December 22, 2015 Reading Time: 3 minutes

The purchasing power of money over time depends on its relative abundance or scarcity. People choose to hold money balances for a variety of reasons, all of which economists lump together as “the demand for money.” It is crucially important that this is understood to be a desire to hold on to, rather than spend, some amount of money. While the money holdings of individuals increase and decrease with some frequency, there is an average amount that individuals, households, businesses and the entire population tend to hold. If the aggregate amount everyone wants to hold is roughly predictable, the people responsible for conducting monetary policy find that to be useful information.

The other factor influencing the purchasing power of money over time is changes in the total supply of money balances—either in the form of currency or deposit balances in banks. When a monetary authority, such as a central bank, has the tools and techniques to closely control the availability of money in an economy, they have to potential to match the amount demanded with the amount supplied and thus maintain the purchasing power of money.

At least, that is the textbook version of standard monetary theory. If there is neither an excess supply of money balances nor an excess demand to hold more money, there is no reason for the purchasing power to be falling (inflation) or rising (deflation).

When the monetary authorities make big announcements about changes in their policies—as did the US Federal Reserve on December 16, 2015—it is useful to ask, “In what ways will the actions announced affect the amount of money supplied to the economy, or possibly influence the amounts that people want to hold on average?” That is, will either an excess supply of money or an excess demand for money be caused by the policy actions that were announced?

The set of announcements include several components. The headline announcement was that the monetary authorities raised the target overnight interest rate that some banks pay when they borrow from other banks. For several years now, the US monetary authorities have had no policy tools to directly affect this interbank rate, so the sense in which it can be considered a target is not at all clear. That reality focuses attention to the companion announcements last Wednesday—an increase in the interest rate Reserve Banks pay to depositing commercial banks for their ‘reserve’ balances (IOR), and more aggressive use of an intervention called “reverse repurchase agreements (RRP).

Raising the IOR by 1/4 percentage point is great for banks that hold deposits at Federal Reserve Banks (FRBs), but comes at the expense of taxpayers because the FRBs will now have less interest income to return to the Treasury (essentially a 100% excess profits tax on FRBs net interest income). The indirect effect of the higher IOR on the effective FF rate is that borrowers in the interbank market can afford to pay more for other banks’ excess cash and get a higher arbitrage yield on deposits at FRBs.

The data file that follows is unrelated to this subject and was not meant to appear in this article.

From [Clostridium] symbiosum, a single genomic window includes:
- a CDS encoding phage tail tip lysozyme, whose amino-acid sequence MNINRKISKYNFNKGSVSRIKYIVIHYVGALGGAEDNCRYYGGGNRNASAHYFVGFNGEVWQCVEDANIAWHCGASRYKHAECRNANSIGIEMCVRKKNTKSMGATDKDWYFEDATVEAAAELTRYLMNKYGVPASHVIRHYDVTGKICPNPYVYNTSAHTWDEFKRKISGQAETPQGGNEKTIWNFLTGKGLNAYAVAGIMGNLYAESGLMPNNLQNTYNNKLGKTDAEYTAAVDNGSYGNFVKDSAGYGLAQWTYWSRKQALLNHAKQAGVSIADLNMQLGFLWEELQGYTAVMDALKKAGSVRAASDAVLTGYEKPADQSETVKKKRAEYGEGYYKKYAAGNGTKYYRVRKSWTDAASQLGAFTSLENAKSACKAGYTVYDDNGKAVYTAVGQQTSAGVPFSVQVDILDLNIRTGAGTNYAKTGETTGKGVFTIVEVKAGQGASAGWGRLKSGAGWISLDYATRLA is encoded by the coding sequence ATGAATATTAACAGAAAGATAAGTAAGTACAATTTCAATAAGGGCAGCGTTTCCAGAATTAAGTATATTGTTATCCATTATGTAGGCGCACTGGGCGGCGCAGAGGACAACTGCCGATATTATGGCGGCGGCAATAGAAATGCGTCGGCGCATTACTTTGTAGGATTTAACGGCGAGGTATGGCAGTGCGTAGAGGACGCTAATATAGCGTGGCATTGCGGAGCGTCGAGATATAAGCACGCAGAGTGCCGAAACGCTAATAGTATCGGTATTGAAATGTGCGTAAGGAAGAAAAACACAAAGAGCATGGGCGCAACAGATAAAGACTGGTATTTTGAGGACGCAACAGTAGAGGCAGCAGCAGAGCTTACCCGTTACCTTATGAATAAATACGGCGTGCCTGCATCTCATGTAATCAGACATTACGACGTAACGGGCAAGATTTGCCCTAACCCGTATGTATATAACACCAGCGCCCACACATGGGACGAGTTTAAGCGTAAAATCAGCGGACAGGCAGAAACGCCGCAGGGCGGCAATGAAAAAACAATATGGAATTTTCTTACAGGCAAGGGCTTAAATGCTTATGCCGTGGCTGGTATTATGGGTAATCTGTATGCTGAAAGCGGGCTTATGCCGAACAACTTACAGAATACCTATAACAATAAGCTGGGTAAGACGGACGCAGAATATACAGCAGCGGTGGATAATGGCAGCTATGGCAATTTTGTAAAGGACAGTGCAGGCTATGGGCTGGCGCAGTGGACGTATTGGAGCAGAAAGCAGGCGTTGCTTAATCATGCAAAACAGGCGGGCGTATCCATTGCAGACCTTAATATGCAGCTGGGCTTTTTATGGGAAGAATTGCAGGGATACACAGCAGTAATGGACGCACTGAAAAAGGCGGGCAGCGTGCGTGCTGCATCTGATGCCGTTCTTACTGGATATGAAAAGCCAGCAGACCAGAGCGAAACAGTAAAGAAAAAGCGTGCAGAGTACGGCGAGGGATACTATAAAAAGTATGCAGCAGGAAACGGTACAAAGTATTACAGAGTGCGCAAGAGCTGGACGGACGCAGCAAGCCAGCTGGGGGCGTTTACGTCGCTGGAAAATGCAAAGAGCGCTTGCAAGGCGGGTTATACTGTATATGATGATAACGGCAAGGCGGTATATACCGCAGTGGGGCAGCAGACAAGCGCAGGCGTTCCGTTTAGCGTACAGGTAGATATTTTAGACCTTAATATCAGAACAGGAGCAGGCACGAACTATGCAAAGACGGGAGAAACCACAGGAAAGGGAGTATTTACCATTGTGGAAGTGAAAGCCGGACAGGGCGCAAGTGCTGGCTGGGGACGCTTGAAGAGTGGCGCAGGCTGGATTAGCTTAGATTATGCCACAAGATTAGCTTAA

The companion announcement—that both the rate paid on RRPs and the volume of such transactions—also reduces net interest income of FRBs (and payment to the Treasury) and expands the list of recipients. Government Sponsored Enterprises (GSEs) and a long list of domestic and foreign money market mutual funds (MMMF) are not permitted to receive interest from FRBs for excess cash, but they can lend to the FRBs via the RRP program. Previously, some GSEs such as Federal Home Loan Banks (FHLB) were frequent sellers of excess cash in the FF market because of limitations on participation in the RRP transactions. Under the expanded RRP program, the supply of excess cash offered in the FF market may decline, thus supporting a higher effective interest rate.

After all this detail about the policy announcement by the monetary authorities, a perfectly reasonable question is, “What does any of this have to do with the purchasing power of money?” The answer depends on whether any of this changes the supply of money in the economy (not at all obvious) or has any effects on the average amounts of money that households and businesses want to hold (not at all obvious). These are new policy tools and techniques; there is no historical experience to learn from. It is simply impossible to say anything with confidence about whether—or in which direction—the purchasing power of the US dollar will be influenced.

Jerry L. Jordan


Jerry L. Jordan is a Senior Fellow with the Fraser Institute and an Adjunct Scholar with the Cato Institute. He was President of the Federal Reserve Bank of Cleveland, a member of President Reagan’s Council of Economic Advisors, Dean and Professor of Economics at the University of New Mexico, and Chief Economist for two commercial banks. He has also served as Sr. Vice President and Director of Research at the Federal Reserve Bank of St. Louis and as a consultant to the Deutsche Bundesbank in Frankfurt, W. Germany.

Jordan earned his Ph.D. in Economics at the University of California, Los Angeles and his B.A. in Economics at California State University, Northridge. He holds honorary doctorates from Denison University, Capital University and Universidad Francisco Marroquin.

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